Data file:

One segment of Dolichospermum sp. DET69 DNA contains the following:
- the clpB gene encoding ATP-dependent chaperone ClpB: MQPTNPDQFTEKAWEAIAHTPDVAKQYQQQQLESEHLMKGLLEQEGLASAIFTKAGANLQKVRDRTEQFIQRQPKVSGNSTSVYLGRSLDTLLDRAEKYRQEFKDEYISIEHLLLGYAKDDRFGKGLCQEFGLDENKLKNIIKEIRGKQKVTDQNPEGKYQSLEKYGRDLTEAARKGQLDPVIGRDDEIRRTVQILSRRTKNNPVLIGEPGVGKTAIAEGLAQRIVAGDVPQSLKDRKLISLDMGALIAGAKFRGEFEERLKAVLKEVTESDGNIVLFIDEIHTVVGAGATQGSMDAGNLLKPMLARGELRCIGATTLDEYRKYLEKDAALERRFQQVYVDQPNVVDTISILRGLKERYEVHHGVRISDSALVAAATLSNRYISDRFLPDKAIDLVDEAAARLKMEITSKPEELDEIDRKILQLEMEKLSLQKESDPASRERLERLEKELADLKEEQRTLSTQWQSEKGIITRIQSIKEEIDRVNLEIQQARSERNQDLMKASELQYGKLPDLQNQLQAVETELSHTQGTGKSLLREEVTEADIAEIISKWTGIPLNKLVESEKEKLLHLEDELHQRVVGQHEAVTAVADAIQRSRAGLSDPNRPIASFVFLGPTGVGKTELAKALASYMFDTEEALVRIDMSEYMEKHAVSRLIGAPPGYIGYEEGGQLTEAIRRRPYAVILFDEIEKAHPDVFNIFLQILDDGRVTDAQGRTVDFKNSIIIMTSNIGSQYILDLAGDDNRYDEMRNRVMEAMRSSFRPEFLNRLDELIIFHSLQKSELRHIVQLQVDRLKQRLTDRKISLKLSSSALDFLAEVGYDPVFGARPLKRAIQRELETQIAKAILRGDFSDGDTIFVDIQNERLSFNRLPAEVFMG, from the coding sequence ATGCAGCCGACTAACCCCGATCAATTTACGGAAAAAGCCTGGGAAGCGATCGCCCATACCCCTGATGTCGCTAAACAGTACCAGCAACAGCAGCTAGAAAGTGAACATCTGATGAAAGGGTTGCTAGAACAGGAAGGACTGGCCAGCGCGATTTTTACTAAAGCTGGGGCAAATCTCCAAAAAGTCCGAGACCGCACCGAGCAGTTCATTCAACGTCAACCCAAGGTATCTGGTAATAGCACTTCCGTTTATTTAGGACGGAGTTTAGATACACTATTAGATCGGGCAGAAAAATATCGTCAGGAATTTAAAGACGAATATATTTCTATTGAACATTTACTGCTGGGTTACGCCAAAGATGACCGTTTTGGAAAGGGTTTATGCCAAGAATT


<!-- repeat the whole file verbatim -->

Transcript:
One segment of Dolichospermum sp. DET69 DNA contains the following:
- the clpB gene encoding ATP-dependent chaperone ClpB: MQPTNPDQFTEKAWEAIAHTPDVAKQYQQQQLESEHLMKGLLEQEGLASAIFTKAGANLQKVRDRTEQFIQRQPKVSGNSTSVYLGRSLDTLLDRAEKYRQEFKDEYISIEHLLLGYAKDDRFGKGLCQEFGLDENKLKNIIKEIRGKQKVTDQNPEGKYQSLEKYGRDLTEAARKGQLDPVIGRDDEIRRTVQILSRRTKNNPVLIGEPGVGKTAIAEGLAQRIVAGDVPQSLKDRKLISLDMGALIAGAKFRGEFEERLKAVLKEVTESDGNIVLFIDEIHTVVGAGATQGSMDAGNLLKPMLARGELRCIGATTLDEYRKYLEKDAALERRFQQVYVDQPNVVDTISILRGLKERYEVHHGVRISDSALVAAATLSNRYISDRFLPDKAIDLVDEAAARLKMEITSKPEELDEIDRKILQLEMEKLSLQKESDPASRERLERLEKELADLKEEQRTLSTQWQSEKGIITRIQSIKEEIDRVNLEIQQARSERNQDLMKASELQYGKLPDLQNQLQAVETELSHTQGTGKSLLREEVTEADIAEIISKWTGIPLNKLVESEKEKLLHLEDELHQRVVGQHEAVTAVADAIQRSRAGLSDPNRPIASFVFLGPTGVGKTELAKALASYMFDTEEALVRIDMSEYMEKHAVSRLIGAPPGYIGYEEGGQLTEAIRRRPYAVILFDEIEKAHPDVFNIFLQILDDGRVTDAQGRTVDFKNSIIIMTSNIGSQYILDLAGDDNRYDEMRNRVMEAMRSSFRPEFLNRLDELIIFHSLQKSELRHIVQLQVDRLKQRLTDRKISLKLSSSALDFLAEVGYDPVFGARPLKRAIQRELETQIAKAILRGDFSDGDTIFVDIQNERLSFNRLPAEVFMG, from the coding sequence ATGCAGCCGACTAACCCCGATCAATTTACGGAAAAAGCCTGGGAAGCGATCGCCCATACCCCTGATGTCGCTAAACAGTACCAGCAACAGCAGCTAGAAAGTGAACATCTGATGAAAGGGTTGCTAGAACAGGAAGGACTGGCCAGCGCGATTTTTACTAAAGCTGGGGCAAATCTCCAAAAAGTCCGAGACCGCACCGAGCAGTTCATTCAACGTCAACCCAAGGTATCTGGTAATAGCACTTCCGTTTATTTAGGACGGAGTTTAGATACACTATTAGATCGGGCAGAAAAATATCGTCAGGAATTTAAAGACGAATATATTTCTATTGAACATTTACTGCTGGGTTACGCCAAAGATGACCGTTTTGGAAAGGGTTTATGCCAAGAATT